So, Which Country Has the World’s Best Health Care?
Ezekiel J. Emanuel Talks to Andrew Keen on the Keen On
The coronavirus pandemic is dramatically disrupting not only our daily lives but society itself. This show features conversations with some of the world’s leading thinkers and writers about the deeper economic, political, and technological consequences of the pandemic. It’s our new daily podcast trying to make longterm sense out of the chaos of today’s global crisis.
On today’s episode, Ezekiel J. Emanuel, University of Pennsylvania professor and author of Which Country Has the World’s Best Health Care?, discusses how the most inventive healthcare providers are tackling a global set of challenges.
From the episode:
Andrew Keen: Everyone has said that this crisis is revealing and exposing all the best and worst about the various healthcare systems around the world. Is that a fair observation?
Ezekiel J. Emanuel: I’m not sure it’s quite fair yet. Actually, I think it’s revealing and exposes a lot about the public health care systems: how we respond if infections are widespread in the community. COVID has really been a test of the public health responses and less a test of the health care systems, in general. Sometimes it does have an element of the health care system.
Andrew Keen: In the midst of this emergency, the hospitals haven’t got out of their old, perhaps capitalist way or competitive market way of thinking, and they’re still competing with one another. Is that a fair critique of the way in which the US healthcare system is confronting the virus?
Ezekiel J. Emanuel: Well, I think each hospital has tried to do its best and they’ve often collaborated locally, but I think some of the problems of the healthcare system are revealed by the inequities in who gets into the hospital, the way that some hospitals located in inner cities are publicly supported and are not nearly as well-financed and well-secured as private hospitals, maybe parts of universities. I think we have seen certainly in New York that disparity. It does require resources to respond to this because you need to convert rooms to single rooms, you need a lot of PPE, and you have to have a lot of ventilators, initially. Different hospitals had different capacity to handle those problems.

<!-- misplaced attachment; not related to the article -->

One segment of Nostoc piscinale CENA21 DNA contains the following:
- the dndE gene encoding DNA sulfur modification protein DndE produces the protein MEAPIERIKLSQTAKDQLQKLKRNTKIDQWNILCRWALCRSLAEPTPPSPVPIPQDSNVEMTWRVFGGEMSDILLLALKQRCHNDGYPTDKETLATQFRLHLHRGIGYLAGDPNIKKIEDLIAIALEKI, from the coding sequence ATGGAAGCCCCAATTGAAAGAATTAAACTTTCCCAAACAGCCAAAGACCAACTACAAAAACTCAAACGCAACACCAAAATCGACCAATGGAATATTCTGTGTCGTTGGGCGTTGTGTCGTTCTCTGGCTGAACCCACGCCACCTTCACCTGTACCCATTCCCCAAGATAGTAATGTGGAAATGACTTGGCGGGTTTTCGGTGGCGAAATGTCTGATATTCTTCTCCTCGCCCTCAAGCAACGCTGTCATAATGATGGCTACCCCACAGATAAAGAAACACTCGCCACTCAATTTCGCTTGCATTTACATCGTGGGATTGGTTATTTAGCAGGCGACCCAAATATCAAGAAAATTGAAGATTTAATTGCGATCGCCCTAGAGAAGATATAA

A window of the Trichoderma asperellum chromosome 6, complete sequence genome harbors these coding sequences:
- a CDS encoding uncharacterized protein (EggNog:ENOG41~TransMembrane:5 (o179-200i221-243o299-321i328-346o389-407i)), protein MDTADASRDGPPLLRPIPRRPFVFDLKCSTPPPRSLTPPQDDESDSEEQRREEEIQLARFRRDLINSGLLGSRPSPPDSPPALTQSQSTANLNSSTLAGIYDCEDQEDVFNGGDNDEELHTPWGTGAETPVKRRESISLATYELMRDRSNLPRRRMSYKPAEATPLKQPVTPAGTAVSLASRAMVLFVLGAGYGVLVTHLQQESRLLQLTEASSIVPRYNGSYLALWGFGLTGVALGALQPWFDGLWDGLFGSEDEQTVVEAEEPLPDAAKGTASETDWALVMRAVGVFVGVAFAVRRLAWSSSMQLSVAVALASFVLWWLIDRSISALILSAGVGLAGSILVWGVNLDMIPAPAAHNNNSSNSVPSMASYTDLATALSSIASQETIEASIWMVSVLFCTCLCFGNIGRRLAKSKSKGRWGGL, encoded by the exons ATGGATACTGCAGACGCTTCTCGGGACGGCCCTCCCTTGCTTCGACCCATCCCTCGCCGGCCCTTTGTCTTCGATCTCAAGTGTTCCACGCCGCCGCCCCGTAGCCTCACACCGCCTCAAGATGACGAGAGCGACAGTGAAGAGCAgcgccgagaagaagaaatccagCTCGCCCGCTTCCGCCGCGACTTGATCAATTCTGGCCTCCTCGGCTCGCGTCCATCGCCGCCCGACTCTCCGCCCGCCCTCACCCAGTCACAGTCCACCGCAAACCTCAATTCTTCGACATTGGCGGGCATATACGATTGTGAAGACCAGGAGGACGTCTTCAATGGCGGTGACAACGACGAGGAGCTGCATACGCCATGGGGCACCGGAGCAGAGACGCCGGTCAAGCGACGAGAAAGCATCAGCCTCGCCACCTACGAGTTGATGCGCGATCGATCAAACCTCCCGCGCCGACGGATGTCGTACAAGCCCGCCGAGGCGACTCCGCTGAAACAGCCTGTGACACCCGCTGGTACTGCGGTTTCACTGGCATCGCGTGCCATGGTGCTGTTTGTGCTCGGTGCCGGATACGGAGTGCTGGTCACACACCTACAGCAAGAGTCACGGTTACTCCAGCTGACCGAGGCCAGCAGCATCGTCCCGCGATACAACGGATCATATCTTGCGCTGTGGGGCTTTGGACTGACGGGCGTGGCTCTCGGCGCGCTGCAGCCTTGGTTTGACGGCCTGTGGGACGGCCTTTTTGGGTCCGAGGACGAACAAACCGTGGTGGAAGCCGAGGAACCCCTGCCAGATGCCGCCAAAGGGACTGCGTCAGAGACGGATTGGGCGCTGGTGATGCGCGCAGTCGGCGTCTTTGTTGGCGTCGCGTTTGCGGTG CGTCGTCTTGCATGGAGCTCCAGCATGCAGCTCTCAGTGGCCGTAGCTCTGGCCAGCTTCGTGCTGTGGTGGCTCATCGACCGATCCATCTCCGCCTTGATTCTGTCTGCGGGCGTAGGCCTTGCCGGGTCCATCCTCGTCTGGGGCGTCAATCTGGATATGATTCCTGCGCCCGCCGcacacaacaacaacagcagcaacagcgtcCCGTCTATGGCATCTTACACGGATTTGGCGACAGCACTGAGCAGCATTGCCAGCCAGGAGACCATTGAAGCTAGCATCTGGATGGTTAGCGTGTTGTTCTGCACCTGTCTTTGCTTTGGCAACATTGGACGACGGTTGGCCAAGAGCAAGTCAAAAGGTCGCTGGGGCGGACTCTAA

Andrew Keen: On a scale of one to ten, how would you rate the American response, medically?
Ezekiel J. Emanuel: You know, I’m a professor. We usually do A-B-C. But one to ten, I would say probably three or four at best.
Ezekiel J. Emanuel is Vice Provost for Global Initiatives and chair of the Department of Medical Ethics and Health Policy at the University of Pennsylvania. From January 2009 to January 2011, he served as special advisor for health policy to the director of the White House Office of Management and Budget. Since 1997 he was chair of the Department of Bioethics at The Clinical Center of the National Institutes of Health and a breast oncologist. Dr. Emanuel received his M.D. from Harvard Medical School and his Ph.D. in political philosophy from Harvard University. After completing his internship and residency in internal medicine at Boston’s Beth Israel Hospital and his oncology fellowship at the Dana-Farber Cancer Institute, he joined the faculty at the Dana-Farber Cancer Institute. He has since been a visiting professor at the University of Pittsburgh School of Medicine, UCLA, the Brin Professor at Johns Hopkins Medical School, and the Kovitz Professor at Stanford Medical School and visiting professor at New York University Law School. Dr. Emanuel has written and edited 9 books and over 200 scientific articles. He is currently a columnist for the New York Times.